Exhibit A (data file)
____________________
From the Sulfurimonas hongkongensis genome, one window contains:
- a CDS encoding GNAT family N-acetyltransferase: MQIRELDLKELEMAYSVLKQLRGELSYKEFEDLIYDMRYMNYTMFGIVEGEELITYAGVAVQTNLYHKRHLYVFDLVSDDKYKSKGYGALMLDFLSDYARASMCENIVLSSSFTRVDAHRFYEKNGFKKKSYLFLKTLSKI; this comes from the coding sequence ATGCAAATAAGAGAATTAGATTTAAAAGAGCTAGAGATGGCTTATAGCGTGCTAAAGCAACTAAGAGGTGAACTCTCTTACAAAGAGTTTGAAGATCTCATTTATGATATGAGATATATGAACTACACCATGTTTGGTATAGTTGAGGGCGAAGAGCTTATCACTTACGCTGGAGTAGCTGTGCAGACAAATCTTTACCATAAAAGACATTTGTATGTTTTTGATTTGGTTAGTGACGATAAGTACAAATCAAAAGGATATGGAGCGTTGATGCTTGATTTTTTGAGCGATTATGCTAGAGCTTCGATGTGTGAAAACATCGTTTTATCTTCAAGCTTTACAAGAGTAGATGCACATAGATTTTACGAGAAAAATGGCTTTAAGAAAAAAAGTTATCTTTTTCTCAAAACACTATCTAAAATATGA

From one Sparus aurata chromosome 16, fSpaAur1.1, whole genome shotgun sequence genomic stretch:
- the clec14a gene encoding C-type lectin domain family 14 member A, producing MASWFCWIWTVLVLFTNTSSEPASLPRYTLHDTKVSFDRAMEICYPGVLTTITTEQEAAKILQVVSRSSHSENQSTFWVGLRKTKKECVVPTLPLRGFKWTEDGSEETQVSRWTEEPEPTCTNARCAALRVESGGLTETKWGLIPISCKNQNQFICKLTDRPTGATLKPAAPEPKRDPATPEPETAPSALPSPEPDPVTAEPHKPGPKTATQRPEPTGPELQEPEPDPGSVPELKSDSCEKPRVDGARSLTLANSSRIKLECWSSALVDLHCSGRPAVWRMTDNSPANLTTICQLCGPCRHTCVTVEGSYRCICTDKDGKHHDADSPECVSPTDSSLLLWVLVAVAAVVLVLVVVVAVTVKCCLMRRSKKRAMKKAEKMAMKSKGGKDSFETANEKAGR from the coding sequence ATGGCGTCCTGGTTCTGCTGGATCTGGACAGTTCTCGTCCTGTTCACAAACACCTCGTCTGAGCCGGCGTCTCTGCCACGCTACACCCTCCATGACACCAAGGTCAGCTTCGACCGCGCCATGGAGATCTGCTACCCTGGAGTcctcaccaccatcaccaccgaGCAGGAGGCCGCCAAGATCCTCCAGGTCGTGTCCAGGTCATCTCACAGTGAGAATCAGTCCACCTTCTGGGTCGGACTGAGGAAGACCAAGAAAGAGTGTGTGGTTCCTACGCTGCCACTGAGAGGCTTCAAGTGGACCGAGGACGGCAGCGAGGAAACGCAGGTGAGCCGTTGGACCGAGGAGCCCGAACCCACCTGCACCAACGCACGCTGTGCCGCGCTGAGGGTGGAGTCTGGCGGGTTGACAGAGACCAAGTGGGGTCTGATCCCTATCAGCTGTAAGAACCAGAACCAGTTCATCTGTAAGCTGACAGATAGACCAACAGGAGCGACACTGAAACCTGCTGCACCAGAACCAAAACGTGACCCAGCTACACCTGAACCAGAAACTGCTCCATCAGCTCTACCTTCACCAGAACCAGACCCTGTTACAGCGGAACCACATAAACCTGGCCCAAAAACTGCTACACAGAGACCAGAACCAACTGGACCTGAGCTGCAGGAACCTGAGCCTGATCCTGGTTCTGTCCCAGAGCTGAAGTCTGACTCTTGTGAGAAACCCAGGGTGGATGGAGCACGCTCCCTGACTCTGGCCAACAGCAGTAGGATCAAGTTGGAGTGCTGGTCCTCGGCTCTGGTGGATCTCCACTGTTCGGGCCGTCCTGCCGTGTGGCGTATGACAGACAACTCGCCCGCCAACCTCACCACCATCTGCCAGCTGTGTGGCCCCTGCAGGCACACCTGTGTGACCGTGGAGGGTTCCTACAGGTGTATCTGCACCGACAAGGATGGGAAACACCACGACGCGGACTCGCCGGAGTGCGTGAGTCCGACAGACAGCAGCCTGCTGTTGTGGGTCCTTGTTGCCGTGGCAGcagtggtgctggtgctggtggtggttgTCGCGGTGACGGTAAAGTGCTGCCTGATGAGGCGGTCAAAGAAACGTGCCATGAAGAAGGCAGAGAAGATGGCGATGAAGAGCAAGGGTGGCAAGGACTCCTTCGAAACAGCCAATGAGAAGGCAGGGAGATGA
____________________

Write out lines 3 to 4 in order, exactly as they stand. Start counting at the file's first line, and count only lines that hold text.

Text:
From one Sparus aurata chromosome 16, fSpaAur1.1, whole genome shotgun sequence genomic stretch:
- the clec14a gene encoding C-type lectin domain family 14 member A, producing MASWFCWIWTVLVLFTNTSSEPASLPRYTLHDTKVSFDRAMEICYPGVLTTITTEQEAAKILQVVSRSSHSENQSTFWVGLRKTKKECVVPTLPLRGFKWTEDGSEETQVSRWTEEPEPTCTNARCAALRVESGGLTETKWGLIPISCKNQNQFICKLTDRPTGATLKPAAPEPKRDPATPEPETAPSALPSPEPDPVTAEPHKPGPKTATQRPEPTGPELQEPEPDPGSVPELKSDSCEKPRVDGARSLTLANSSRIKLECWSSALVDLHCSGRPAVWRMTDNSPANLTTICQLCGPCRHTCVTVEGSYRCICTDKDGKHHDADSPECVSPTDSSLLLWVLVAVAAVVLVLVVVVAVTVKCCLMRRSKKRAMKKAEKMAMKSKGGKDSFETANEKAGR from the coding sequence ATGGCGTCCTGGTTCTGCTGGATCTGGACAGTTCTCGTCCTGTTCACAAACACCTCGTCTGAGCCGGCGTCTCTGCCACGCTACACCCTCCATGACACCAAGGTCAGCTTCGACCGCGCCATGGAGATCTGCTACCCTGGAGTcctcaccaccatcaccaccgaGCAGGAGGCCGCCAAGATCCTCCAGGTCGTGTCCAGGTCATCTCACAGTGAGAATCAGTCCACCTTCTGGGTCGGACTGAGGAAGACCAAGAAAGAGTGTGTGGTTCCTACGCTGCCACTGAGAGGCTTCAAGTGGACCGAGGACGGCAGCGAGGAAACGCAGGTGAGCCGTTGGACCGAGGAGCCCGAACCCACCTGCACCAACGCACGCTGTGCCGCGCTGAGGGTGGAGTCTGGCGGGTTGACAGAGACCAAGTGGGGTCTGATCCCTATCAGCTGTAAGAACCAGAACCAGTTCATCTGTAAGCTGACAGATAGACCAACAGGAGCGACACTGAAACCTGCTGCACCAGAACCAAAACGTGACCCAGCTACACCTGAACCAGAAACTGCTCCATCAGCTCTACCTTCACCAGAACCAGACCCTGTTACAGCGGAACCACATAAACCTGGCCCAAAAACTGCTACACAGAGACCAGAACCAACTGGACCTGAGCTGCAGGAACCTGAGCCTGATCCTGGTTCTGTCCCAGAGCTGAAGTCTGACTCTTGTGAGAAACCCAGGGTGGATGGAGCACGCTCCCTGACTCTGGCCAACAGCAGTAGGATCAAGTTGGAGTGCTGGTCCTCGGCTCTGGTGGATCTCCACTGTTCGGGCCGTCCTGCCGTGTGGCGTATGACAGACAACTCGCCCGCCAACCTCACCACCATCTGCCAGCTGTGTGGCCCCTGCAGGCACACCTGTGTGACCGTGGAGGGTTCCTACAGGTGTATCTGCACCGACAAGGATGGGAAACACCACGACGCGGACTCGCCGGAGTGCGTGAGTCCGACAGACAGCAGCCTGCTGTTGTGGGTCCTTGTTGCCGTGGCAGcagtggtgctggtgctggtggtggttgTCGCGGTGACGGTAAAGTGCTGCCTGATGAGGCGGTCAAAGAAACGTGCCATGAAGAAGGCAGAGAAGATGGCGATGAAGAGCAAGGGTGGCAAGGACTCCTTCGAAACAGCCAATGAGAAGGCAGGGAGATGA